Questions tagged [electromagnetism]

For questions on Classical Electromagnetism from a mathematical standpoint. This tag should not be the sole tag on a question.

For questions on Classical Electromagnetism from a mathematical standpoint. This tag should not be the sole tag on a question. Examples of other tags that might accompany this include (algebra-precalculus), (vector-analysis), and (fourier-analysis).

310 questions
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Electrodynamics in general spacetime

Let $M\cong\mathbb{R}^4_1$ be the usual Minkowski spacetime. Then we can formulate electrodynamics in a Lorentz invariant way by giving the EM-field $2$-form $\mathcal{F}\in\Omega^2(M)$ and reformuling the homogeneous Maxwell equations…
12
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Finding smooth behaviour of infinite sum

Define $$E(z) = \sum_{n,m=-\infty}^\infty \frac{z^2}{((n^2 + m^2)z^2 + 1)^{3/2}} = \sum_{k = 0}^\infty \frac{r_2(k) z^2}{(kz^2 + 1)^{3/2}} \text{ for } z \neq 0$$ $$E(0) = \lim_{z \to 0} E(z) = 2 \pi$$ where $r_2(k)$ is the number of ways of writing…
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Adding small correction term to ODE solution

Let $\mathbf{r}(t) = [x(t), y(t), z(t)]$ and $\mathbf{v}(t) = \frac{d}{dt}\mathbf{r}(t)$. I'm trying to solve $$ \frac{d}{dt}\mathbf{v}=\frac{q}{m}(\mathbf{v}\times\mathbf{B}) \tag{1} $$ where $q$ and $m$ are real constants and…
Mr. G
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10
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Applying the Fourier transform to Maxwell's equations

I have the following Maxwell's equations: $$\nabla \times \mathbf{h} = \mathbf{j} + \epsilon_0 \dfrac{\partial{\mathbf{e}}}{\partial{t}} + \dfrac{\partial{\mathbf{p}}}{\partial{t}},$$ $$\nabla \times \mathbf{e} = - \mu_0…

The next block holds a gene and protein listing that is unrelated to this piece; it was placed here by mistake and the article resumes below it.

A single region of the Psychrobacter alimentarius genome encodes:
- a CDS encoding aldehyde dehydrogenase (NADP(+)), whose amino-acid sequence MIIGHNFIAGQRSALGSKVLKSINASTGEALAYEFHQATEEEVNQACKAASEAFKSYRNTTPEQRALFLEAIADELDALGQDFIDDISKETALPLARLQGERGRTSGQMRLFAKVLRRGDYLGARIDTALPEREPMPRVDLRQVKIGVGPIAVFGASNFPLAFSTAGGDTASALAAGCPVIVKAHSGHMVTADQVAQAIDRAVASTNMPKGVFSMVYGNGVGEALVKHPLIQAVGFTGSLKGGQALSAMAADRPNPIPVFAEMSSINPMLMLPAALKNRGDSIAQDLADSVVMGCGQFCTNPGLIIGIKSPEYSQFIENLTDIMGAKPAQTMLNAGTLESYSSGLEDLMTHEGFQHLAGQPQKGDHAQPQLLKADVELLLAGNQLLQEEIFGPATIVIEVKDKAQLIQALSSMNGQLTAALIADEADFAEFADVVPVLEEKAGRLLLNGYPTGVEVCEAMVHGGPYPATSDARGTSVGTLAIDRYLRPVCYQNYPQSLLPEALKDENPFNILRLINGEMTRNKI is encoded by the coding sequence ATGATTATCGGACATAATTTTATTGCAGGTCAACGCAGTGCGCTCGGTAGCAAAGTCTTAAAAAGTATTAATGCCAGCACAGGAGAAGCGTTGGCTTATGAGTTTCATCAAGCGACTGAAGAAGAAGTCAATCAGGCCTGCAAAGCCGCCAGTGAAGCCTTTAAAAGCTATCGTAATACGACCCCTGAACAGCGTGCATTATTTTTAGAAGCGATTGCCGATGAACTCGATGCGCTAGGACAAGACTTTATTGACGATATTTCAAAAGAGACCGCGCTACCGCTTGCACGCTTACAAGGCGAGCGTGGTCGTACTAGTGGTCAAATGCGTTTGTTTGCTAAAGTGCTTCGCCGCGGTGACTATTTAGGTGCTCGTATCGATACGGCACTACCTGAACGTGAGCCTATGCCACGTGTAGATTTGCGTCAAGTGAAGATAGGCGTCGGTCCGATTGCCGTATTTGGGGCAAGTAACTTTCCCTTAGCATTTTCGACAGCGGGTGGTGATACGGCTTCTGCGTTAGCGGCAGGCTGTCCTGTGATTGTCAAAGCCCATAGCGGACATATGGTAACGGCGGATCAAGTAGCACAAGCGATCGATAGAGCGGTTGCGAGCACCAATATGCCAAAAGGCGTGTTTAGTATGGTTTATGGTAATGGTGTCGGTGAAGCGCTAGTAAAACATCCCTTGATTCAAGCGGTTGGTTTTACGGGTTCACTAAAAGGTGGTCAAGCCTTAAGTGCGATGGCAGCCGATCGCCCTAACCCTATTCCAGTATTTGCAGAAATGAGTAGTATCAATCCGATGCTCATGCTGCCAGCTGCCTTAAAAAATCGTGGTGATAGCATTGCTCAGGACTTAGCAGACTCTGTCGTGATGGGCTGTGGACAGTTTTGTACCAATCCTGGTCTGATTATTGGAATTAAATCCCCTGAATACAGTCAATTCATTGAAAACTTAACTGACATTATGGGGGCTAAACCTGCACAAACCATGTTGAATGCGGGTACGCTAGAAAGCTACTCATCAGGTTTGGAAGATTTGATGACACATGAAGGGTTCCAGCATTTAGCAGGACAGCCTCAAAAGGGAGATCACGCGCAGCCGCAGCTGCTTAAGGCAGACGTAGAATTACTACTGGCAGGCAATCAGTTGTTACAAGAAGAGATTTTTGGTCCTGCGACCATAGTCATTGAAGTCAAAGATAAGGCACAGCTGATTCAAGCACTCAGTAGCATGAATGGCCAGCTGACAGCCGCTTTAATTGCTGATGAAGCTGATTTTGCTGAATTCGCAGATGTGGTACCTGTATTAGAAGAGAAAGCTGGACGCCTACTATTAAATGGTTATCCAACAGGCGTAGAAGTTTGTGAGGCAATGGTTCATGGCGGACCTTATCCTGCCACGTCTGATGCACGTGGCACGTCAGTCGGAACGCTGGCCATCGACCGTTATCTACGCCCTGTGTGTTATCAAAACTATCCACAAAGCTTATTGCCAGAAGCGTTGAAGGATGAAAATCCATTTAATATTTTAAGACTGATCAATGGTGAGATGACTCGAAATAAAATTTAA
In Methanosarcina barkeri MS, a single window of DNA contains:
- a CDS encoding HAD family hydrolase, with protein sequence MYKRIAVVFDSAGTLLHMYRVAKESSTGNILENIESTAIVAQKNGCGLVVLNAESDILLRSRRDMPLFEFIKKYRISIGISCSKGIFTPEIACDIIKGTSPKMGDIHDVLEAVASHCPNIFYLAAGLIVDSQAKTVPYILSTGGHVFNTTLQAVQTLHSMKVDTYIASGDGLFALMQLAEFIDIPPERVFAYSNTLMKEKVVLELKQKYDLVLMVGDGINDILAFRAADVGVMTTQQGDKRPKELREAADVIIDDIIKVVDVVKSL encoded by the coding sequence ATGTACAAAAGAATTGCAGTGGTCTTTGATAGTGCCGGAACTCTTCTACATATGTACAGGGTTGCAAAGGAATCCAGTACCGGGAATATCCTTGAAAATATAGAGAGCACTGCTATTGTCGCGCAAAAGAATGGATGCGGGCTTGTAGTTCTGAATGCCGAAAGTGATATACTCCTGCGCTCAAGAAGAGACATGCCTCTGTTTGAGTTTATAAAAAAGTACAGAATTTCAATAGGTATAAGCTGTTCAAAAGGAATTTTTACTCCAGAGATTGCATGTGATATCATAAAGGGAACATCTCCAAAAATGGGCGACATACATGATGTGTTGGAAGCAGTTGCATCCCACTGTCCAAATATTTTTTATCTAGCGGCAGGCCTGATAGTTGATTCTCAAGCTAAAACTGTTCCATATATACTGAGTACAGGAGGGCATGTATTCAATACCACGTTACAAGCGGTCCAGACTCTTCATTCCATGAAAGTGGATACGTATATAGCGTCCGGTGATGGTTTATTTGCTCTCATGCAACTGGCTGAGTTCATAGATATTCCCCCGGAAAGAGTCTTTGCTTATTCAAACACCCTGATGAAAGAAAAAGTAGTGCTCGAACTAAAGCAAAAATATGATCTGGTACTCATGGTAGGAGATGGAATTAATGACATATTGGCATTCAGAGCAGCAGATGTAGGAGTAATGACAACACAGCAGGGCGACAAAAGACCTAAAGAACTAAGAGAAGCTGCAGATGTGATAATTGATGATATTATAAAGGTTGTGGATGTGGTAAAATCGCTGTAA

9
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2 answers

Are there Soliton Solutions for Maxwell's Equations?

Some non-linear differential equations (such as Korteweg–de Vries and Kadomtsev–Petviashvili equations) have "solitary waves" solutions (solitons). Does the set of partial differential equations known as "Maxwell's equations" theoretically admit…
8
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2 answers

Biot-Savart law on a torus?

In classical electrodynamics, given the shape of a wire carrying electric current, it is possible to obtain the magnetic field configuration $\mathbf{B}$ via the Biot-savart law. If the wire is a curve $\gamma$ parametrized as $\mathbf{y}(s)$, where…
7
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2 answers

Apparent paradox when we use the Kelvin–Stokes theorem and there is a time dependency

I am having trouble to understand what is going on with the Maxwell–Faraday equation: $$\nabla \times E = - \frac{\partial B}{\partial t},$$ where $E$ is the electric firld and $B$ the magnetic field. The equation is local, in the sense that any…
Wolphram jonny
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6
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Representation of the magnetic field in 2D magnetostatics